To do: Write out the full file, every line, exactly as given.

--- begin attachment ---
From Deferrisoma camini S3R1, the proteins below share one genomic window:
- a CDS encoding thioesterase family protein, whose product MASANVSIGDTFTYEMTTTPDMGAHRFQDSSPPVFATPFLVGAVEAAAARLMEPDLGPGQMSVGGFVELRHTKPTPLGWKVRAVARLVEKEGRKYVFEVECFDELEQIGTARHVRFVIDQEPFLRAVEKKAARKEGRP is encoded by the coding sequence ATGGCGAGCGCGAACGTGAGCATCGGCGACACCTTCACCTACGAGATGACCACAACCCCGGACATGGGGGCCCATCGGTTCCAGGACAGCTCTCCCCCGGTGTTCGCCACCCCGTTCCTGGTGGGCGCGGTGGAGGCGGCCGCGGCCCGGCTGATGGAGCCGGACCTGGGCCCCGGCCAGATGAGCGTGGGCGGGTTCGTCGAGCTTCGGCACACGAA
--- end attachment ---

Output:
From Deferrisoma camini S3R1, the proteins below share one genomic window:
- a CDS encoding thioesterase family protein, whose product MASANVSIGDTFTYEMTTTPDMGAHRFQDSSPPVFATPFLVGAVEAAAARLMEPDLGPGQMSVGGFVELRHTKPTPLGWKVRAVARLVEKEGRKYVFEVECFDELEQIGTARHVRFVIDQEPFLRAVEKKAARKEGRP is encoded by the coding sequence ATGGCGAGCGCGAACGTGAGCATCGGCGACACCTTCACCTACGAGATGACCACAACCCCGGACATGGGGGCCCATCGGTTCCAGGACAGCTCTCCCCCGGTGTTCGCCACCCCGTTCCTGGTGGGCGCGGTGGAGGCGGCCGCGGCCCGGCTGATGGAGCCGGACCTGGGCCCCGGCCAGATGAGCGTGGGCGGGTTCGTCGAGCTTCGGCACACGAA